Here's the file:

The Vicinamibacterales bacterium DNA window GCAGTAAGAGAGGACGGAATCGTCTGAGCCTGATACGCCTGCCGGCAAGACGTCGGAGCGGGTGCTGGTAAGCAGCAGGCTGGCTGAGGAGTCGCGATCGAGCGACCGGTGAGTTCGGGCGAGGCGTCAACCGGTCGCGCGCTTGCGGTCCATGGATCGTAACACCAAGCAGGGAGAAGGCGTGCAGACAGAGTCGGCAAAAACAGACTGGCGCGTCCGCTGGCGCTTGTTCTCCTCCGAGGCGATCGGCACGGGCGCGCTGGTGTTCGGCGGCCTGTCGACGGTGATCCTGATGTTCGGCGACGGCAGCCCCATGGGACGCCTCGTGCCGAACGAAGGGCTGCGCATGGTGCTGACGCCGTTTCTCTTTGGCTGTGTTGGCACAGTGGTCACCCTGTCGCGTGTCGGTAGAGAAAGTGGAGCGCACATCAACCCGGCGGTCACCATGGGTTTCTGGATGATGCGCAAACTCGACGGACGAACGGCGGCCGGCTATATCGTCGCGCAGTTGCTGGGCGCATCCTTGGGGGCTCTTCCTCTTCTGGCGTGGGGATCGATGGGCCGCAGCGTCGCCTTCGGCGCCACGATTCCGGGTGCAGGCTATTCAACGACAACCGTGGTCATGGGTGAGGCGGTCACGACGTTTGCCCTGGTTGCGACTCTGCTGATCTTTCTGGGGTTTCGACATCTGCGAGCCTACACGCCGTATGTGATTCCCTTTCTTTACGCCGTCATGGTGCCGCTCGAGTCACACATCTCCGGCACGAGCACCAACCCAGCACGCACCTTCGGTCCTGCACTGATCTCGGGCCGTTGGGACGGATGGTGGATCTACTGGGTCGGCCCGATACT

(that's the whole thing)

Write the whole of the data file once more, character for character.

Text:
The Vicinamibacterales bacterium DNA window GCAGTAAGAGAGGACGGAATCGTCTGAGCCTGATACGCCTGCCGGCAAGACGTCGGAGCGGGTGCTGGTAAGCAGCAGGCTGGCTGAGGAGTCGCGATCGAGCGACCGGTGAGTTCGGGCGAGGCGTCAACCGGTCGCGCGCTTGCGGTCCATGGATCGTAACACCAAGCAGGGAGAAGGCGTGCAGACAGAGTCGGCAAAAACAGACTGGCGCGTCCGCTGGCGCTTGTTCTCCTCCGAGGCGATCGGCACGGGCGCGCTGGTGTTCGGCGGCCTGTCGACGGTGATCCTGATGTTCGGCGACGGCAGCCCCATGGGACGCCTCGTGCCGAACGAAGGGCTGCGCATGGTGCTGACGCCGTTTCTCTTTGGCTGTGTTGGCACAGTGGTCACCCTGTCGCGTGTCGGTAGAGAAAGTGGAGCGCACATCAACCCGGCGGTCACCATGGGTTTCTGGATGATGCGCAAACTCGACGGACGAACGGCGGCCGGCTATATCGTCGCGCAGTTGCTGGGCGCATCCTTGGGGGCTCTTCCTCTTCTGGCGTGGGGATCGATGGGCCGCAGCGTCGCCTTCGGCGCCACGATTCCGGGTGCAGGCTATTCAACGACAACCGTGGTCATGGGTGAGGCGGTCACGACGTTTGCCCTGGTTGCGACTCTGCTGATCTTTCTGGGGTTTCGACATCTGCGAGCCTACACGCCGTATGTGATTCCCTTTCTTTACGCCGTCATGGTGCCGCTCGAGTCACACATCTCCGGCACGAGCACCAACCCAGCACGCACCTTCGGTCCTGCACTGATCTCGGGCCGTTGGGACGGATGGTGGATCTACTGGGTCGGCCCGATACT